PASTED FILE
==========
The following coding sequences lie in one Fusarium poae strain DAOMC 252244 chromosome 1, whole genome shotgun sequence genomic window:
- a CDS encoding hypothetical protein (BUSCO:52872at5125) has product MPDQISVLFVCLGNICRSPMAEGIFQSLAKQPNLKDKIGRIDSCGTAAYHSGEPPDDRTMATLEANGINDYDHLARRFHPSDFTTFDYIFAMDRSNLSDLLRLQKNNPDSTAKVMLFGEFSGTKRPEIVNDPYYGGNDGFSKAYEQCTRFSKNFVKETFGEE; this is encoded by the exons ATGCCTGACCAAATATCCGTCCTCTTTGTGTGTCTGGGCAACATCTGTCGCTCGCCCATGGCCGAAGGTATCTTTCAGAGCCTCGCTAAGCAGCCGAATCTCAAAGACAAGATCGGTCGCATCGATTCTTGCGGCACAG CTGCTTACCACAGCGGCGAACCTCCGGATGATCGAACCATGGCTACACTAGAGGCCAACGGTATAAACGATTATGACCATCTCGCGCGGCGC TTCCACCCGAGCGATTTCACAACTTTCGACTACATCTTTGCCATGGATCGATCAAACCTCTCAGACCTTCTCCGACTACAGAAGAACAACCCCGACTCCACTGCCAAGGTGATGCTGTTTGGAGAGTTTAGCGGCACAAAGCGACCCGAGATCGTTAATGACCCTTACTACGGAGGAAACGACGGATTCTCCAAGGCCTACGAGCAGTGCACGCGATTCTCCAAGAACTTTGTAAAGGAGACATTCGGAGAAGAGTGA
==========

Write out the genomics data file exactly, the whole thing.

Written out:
The following coding sequences lie in one Fusarium poae strain DAOMC 252244 chromosome 1, whole genome shotgun sequence genomic window:
- a CDS encoding hypothetical protein (BUSCO:52872at5125) has product MPDQISVLFVCLGNICRSPMAEGIFQSLAKQPNLKDKIGRIDSCGTAAYHSGEPPDDRTMATLEANGINDYDHLARRFHPSDFTTFDYIFAMDRSNLSDLLRLQKNNPDSTAKVMLFGEFSGTKRPEIVNDPYYGGNDGFSKAYEQCTRFSKNFVKETFGEE; this is encoded by the exons ATGCCTGACCAAATATCCGTCCTCTTTGTGTGTCTGGGCAACATCTGTCGCTCGCCCATGGCCGAAGGTATCTTTCAGAGCCTCGCTAAGCAGCCGAATCTCAAAGACAAGATCGGTCGCATCGATTCTTGCGGCACAG CTGCTTACCACAGCGGCGAACCTCCGGATGATCGAACCATGGCTACACTAGAGGCCAACGGTATAAACGATTATGACCATCTCGCGCGGCGC TTCCACCCGAGCGATTTCACAACTTTCGACTACATCTTTGCCATGGATCGATCAAACCTCTCAGACCTTCTCCGACTACAGAAGAACAACCCCGACTCCACTGCCAAGGTGATGCTGTTTGGAGAGTTTAGCGGCACAAAGCGACCCGAGATCGTTAATGACCCTTACTACGGAGGAAACGACGGATTCTCCAAGGCCTACGAGCAGTGCACGCGATTCTCCAAGAACTTTGTAAAGGAGACATTCGGAGAAGAGTGA